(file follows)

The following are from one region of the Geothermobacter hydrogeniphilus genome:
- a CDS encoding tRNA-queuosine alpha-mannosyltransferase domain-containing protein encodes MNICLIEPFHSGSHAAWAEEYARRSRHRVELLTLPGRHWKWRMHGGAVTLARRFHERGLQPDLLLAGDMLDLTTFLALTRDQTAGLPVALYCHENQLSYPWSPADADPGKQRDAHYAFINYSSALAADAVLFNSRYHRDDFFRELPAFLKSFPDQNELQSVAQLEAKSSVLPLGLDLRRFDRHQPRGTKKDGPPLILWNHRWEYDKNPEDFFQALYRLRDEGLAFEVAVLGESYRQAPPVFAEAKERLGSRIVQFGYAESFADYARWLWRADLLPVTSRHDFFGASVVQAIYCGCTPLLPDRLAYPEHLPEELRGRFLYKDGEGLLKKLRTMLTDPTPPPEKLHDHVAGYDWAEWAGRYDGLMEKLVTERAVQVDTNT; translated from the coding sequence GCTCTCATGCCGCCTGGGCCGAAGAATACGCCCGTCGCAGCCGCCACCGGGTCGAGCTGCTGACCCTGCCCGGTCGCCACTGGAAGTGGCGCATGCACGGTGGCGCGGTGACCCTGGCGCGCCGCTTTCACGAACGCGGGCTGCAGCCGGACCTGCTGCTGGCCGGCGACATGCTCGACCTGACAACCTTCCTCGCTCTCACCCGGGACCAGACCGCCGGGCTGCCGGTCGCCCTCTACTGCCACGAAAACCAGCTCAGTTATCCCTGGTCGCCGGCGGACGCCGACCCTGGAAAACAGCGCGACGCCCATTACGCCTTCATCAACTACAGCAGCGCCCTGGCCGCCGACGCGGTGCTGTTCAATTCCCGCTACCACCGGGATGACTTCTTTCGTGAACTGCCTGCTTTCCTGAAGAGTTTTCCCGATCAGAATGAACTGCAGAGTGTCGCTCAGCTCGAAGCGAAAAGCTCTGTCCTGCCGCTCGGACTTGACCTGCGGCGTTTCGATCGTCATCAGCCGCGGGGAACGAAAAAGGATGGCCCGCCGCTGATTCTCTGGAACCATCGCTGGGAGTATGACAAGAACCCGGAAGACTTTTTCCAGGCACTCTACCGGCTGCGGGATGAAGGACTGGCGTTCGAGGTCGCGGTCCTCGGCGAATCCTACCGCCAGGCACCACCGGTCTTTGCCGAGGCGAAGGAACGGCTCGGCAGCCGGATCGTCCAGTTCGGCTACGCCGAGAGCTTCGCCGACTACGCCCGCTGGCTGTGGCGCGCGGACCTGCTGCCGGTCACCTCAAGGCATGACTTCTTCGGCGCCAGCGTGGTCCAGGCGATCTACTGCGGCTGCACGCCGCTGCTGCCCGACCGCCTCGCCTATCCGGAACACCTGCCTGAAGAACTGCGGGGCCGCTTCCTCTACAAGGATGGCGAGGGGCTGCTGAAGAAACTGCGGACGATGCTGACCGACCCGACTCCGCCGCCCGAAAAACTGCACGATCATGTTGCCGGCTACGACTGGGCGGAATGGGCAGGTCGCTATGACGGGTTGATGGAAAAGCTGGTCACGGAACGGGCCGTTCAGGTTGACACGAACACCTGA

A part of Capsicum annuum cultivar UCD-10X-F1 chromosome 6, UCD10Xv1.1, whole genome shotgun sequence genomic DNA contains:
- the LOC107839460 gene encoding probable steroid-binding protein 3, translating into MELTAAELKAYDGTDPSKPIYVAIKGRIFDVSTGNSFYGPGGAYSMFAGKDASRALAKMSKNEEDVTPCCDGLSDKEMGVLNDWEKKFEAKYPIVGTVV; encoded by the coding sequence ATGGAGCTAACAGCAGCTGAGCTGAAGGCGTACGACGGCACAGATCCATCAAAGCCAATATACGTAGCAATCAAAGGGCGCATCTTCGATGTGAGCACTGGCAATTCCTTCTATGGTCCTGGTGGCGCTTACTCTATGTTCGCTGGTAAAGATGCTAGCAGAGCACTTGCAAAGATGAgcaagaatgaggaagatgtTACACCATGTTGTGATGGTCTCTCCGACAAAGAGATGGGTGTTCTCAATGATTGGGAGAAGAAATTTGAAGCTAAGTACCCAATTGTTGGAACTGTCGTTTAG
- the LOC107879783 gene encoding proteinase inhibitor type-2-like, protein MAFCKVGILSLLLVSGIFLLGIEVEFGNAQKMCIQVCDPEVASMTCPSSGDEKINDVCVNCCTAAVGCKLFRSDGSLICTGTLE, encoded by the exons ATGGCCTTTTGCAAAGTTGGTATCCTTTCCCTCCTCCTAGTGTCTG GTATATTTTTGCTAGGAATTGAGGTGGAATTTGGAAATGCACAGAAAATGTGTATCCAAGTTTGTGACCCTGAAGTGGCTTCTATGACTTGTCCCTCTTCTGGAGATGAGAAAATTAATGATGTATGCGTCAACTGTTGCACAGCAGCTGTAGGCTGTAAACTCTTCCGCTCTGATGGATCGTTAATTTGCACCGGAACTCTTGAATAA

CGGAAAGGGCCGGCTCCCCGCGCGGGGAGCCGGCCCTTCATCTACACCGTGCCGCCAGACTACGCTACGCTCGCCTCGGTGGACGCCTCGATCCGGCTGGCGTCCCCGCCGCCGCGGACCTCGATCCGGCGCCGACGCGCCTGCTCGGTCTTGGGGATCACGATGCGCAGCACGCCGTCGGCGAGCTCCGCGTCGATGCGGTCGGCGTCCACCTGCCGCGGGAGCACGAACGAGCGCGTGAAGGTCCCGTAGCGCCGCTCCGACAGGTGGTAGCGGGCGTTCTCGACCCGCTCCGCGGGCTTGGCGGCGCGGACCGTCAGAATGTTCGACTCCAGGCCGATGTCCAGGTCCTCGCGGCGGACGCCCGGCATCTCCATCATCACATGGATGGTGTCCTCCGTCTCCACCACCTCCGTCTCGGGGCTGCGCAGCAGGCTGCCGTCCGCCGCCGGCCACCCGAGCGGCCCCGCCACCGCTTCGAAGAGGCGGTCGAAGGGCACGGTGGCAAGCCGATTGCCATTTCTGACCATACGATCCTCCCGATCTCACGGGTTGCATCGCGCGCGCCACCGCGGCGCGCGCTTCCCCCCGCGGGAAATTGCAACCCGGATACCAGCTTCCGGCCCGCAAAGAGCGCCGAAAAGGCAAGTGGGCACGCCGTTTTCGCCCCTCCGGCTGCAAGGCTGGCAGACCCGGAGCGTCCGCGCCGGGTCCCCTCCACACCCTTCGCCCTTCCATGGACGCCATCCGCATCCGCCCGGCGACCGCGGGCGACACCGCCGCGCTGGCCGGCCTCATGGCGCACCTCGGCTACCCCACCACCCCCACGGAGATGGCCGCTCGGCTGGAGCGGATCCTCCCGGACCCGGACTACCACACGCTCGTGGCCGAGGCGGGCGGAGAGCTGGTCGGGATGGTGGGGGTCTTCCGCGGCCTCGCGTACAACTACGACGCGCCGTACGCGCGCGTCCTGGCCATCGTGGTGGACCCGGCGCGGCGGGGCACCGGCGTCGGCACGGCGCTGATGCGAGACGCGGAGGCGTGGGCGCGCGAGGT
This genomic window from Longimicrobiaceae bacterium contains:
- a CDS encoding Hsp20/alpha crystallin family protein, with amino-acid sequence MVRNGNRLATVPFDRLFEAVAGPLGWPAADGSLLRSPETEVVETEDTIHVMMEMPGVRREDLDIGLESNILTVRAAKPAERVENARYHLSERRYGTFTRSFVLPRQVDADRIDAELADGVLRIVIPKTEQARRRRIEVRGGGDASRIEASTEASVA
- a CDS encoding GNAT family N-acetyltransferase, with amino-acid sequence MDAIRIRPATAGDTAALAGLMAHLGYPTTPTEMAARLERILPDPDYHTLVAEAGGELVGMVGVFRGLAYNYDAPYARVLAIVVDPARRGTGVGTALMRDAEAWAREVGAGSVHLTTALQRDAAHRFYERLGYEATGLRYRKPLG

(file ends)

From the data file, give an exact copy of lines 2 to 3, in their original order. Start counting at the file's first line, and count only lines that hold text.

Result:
- a CDS encoding tRNA-queuosine alpha-mannosyltransferase domain-containing protein encodes MNICLIEPFHSGSHAAWAEEYARRSRHRVELLTLPGRHWKWRMHGGAVTLARRFHERGLQPDLLLAGDMLDLTTFLALTRDQTAGLPVALYCHENQLSYPWSPADADPGKQRDAHYAFINYSSALAADAVLFNSRYHRDDFFRELPAFLKSFPDQNELQSVAQLEAKSSVLPLGLDLRRFDRHQPRGTKKDGPPLILWNHRWEYDKNPEDFFQALYRLRDEGLAFEVAVLGESYRQAPPVFAEAKERLGSRIVQFGYAESFADYARWLWRADLLPVTSRHDFFGASVVQAIYCGCTPLLPDRLAYPEHLPEELRGRFLYKDGEGLLKKLRTMLTDPTPPPEKLHDHVAGYDWAEWAGRYDGLMEKLVTERAVQVDTNT; translated from the coding sequence GCTCTCATGCCGCCTGGGCCGAAGAATACGCCCGTCGCAGCCGCCACCGGGTCGAGCTGCTGACCCTGCCCGGTCGCCACTGGAAGTGGCGCATGCACGGTGGCGCGGTGACCCTGGCGCGCCGCTTTCACGAACGCGGGCTGCAGCCGGACCTGCTGCTGGCCGGCGACATGCTCGACCTGACAACCTTCCTCGCTCTCACCCGGGACCAGACCGCCGGGCTGCCGGTCGCCCTCTACTGCCACGAAAACCAGCTCAGTTATCCCTGGTCGCCGGCGGACGCCGACCCTGGAAAACAGCGCGACGCCCATTACGCCTTCATCAACTACAGCAGCGCCCTGGCCGCCGACGCGGTGCTGTTCAATTCCCGCTACCACCGGGATGACTTCTTTCGTGAACTGCCTGCTTTCCTGAAGAGTTTTCCCGATCAGAATGAACTGCAGAGTGTCGCTCAGCTCGAAGCGAAAAGCTCTGTCCTGCCGCTCGGACTTGACCTGCGGCGTTTCGATCGTCATCAGCCGCGGGGAACGAAAAAGGATGGCCCGCCGCTGATTCTCTGGAACCATCGCTGGGAGTATGACAAGAACCCGGAAGACTTTTTCCAGGCACTCTACCGGCTGCGGGATGAAGGACTGGCGTTCGAGGTCGCGGTCCTCGGCGAATCCTACCGCCAGGCACCACCGGTCTTTGCCGAGGCGAAGGAACGGCTCGGCAGCCGGATCGTCCAGTTCGGCTACGCCGAGAGCTTCGCCGACTACGCCCGCTGGCTGTGGCGCGCGGACCTGCTGCCGGTCACCTCAAGGCATGACTTCTTCGGCGCCAGCGTGGTCCAGGCGATCTACTGCGGCTGCACGCCGCTGCTGCCCGACCGCCTCGCCTATCCGGAACACCTGCCTGAAGAACTGCGGGGCCGCTTCCTCTACAAGGATGGCGAGGGGCTGCTGAAGAAACTGCGGACGATGCTGACCGACCCGACTCCGCCGCCCGAAAAACTGCACGATCATGTTGCCGGCTACGACTGGGCGGAATGGGCAGGTCGCTATGACGGGTTGATGGAAAAGCTGGTCACGGAACGGGCCGTTCAGGTTGACACGAACACCTGA

A part of Capsicum annuum cultivar UCD-10X-F1 chromosome 6, UCD10Xv1.1, whole genome shotgun sequence genomic DNA contains: